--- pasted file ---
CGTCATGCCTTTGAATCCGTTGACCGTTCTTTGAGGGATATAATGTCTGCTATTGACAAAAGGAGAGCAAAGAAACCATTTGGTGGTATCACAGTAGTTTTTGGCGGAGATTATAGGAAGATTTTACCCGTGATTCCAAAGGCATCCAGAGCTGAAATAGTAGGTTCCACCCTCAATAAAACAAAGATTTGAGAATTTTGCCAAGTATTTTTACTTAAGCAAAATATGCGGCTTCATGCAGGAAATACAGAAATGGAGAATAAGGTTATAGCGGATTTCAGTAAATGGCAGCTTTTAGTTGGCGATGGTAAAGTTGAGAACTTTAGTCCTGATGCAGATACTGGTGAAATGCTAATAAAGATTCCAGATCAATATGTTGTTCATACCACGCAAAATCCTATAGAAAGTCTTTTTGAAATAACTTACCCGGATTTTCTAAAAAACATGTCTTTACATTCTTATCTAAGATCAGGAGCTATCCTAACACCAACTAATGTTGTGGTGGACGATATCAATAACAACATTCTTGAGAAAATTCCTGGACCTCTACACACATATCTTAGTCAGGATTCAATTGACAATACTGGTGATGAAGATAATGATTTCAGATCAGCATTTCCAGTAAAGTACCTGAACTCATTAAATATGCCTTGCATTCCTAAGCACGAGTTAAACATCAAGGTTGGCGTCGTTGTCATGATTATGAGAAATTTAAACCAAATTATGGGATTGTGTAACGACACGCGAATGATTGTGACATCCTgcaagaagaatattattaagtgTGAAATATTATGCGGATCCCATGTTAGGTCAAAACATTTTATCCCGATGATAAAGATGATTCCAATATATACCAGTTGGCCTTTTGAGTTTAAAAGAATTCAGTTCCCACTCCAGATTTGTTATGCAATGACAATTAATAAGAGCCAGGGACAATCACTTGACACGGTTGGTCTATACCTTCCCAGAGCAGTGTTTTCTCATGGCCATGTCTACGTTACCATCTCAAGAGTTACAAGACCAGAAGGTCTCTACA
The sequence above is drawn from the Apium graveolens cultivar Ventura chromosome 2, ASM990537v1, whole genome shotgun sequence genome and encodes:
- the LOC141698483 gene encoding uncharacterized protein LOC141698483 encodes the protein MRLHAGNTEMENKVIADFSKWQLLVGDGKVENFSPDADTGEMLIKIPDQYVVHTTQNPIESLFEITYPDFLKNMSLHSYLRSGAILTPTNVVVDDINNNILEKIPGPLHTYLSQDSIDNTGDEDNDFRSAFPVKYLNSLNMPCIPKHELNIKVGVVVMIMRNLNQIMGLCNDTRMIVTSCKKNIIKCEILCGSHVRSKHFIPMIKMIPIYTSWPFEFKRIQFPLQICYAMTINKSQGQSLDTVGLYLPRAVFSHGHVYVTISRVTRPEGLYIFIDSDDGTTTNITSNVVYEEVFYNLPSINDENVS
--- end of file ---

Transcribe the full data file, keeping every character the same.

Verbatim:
CGTCATGCCTTTGAATCCGTTGACCGTTCTTTGAGGGATATAATGTCTGCTATTGACAAAAGGAGAGCAAAGAAACCATTTGGTGGTATCACAGTAGTTTTTGGCGGAGATTATAGGAAGATTTTACCCGTGATTCCAAAGGCATCCAGAGCTGAAATAGTAGGTTCCACCCTCAATAAAACAAAGATTTGAGAATTTTGCCAAGTATTTTTACTTAAGCAAAATATGCGGCTTCATGCAGGAAATACAGAAATGGAGAATAAGGTTATAGCGGATTTCAGTAAATGGCAGCTTTTAGTTGGCGATGGTAAAGTTGAGAACTTTAGTCCTGATGCAGATACTGGTGAAATGCTAATAAAGATTCCAGATCAATATGTTGTTCATACCACGCAAAATCCTATAGAAAGTCTTTTTGAAATAACTTACCCGGATTTTCTAAAAAACATGTCTTTACATTCTTATCTAAGATCAGGAGCTATCCTAACACCAACTAATGTTGTGGTGGACGATATCAATAACAACATTCTTGAGAAAATTCCTGGACCTCTACACACATATCTTAGTCAGGATTCAATTGACAATACTGGTGATGAAGATAATGATTTCAGATCAGCATTTCCAGTAAAGTACCTGAACTCATTAAATATGCCTTGCATTCCTAAGCACGAGTTAAACATCAAGGTTGGCGTCGTTGTCATGATTATGAGAAATTTAAACCAAATTATGGGATTGTGTAACGACACGCGAATGATTGTGACATCCTgcaagaagaatattattaagtgTGAAATATTATGCGGATCCCATGTTAGGTCAAAACATTTTATCCCGATGATAAAGATGATTCCAATATATACCAGTTGGCCTTTTGAGTTTAAAAGAATTCAGTTCCCACTCCAGATTTGTTATGCAATGACAATTAATAAGAGCCAGGGACAATCACTTGACACGGTTGGTCTATACCTTCCCAGAGCAGTGTTTTCTCATGGCCATGTCTACGTTACCATCTCAAGAGTTACAAGACCAGAAGGTCTCTACA
The sequence above is drawn from the Apium graveolens cultivar Ventura chromosome 2, ASM990537v1, whole genome shotgun sequence genome and encodes:
- the LOC141698483 gene encoding uncharacterized protein LOC141698483 encodes the protein MRLHAGNTEMENKVIADFSKWQLLVGDGKVENFSPDADTGEMLIKIPDQYVVHTTQNPIESLFEITYPDFLKNMSLHSYLRSGAILTPTNVVVDDINNNILEKIPGPLHTYLSQDSIDNTGDEDNDFRSAFPVKYLNSLNMPCIPKHELNIKVGVVVMIMRNLNQIMGLCNDTRMIVTSCKKNIIKCEILCGSHVRSKHFIPMIKMIPIYTSWPFEFKRIQFPLQICYAMTINKSQGQSLDTVGLYLPRAVFSHGHVYVTISRVTRPEGLYIFIDSDDGTTTNITSNVVYEEVFYNLPSINDENVS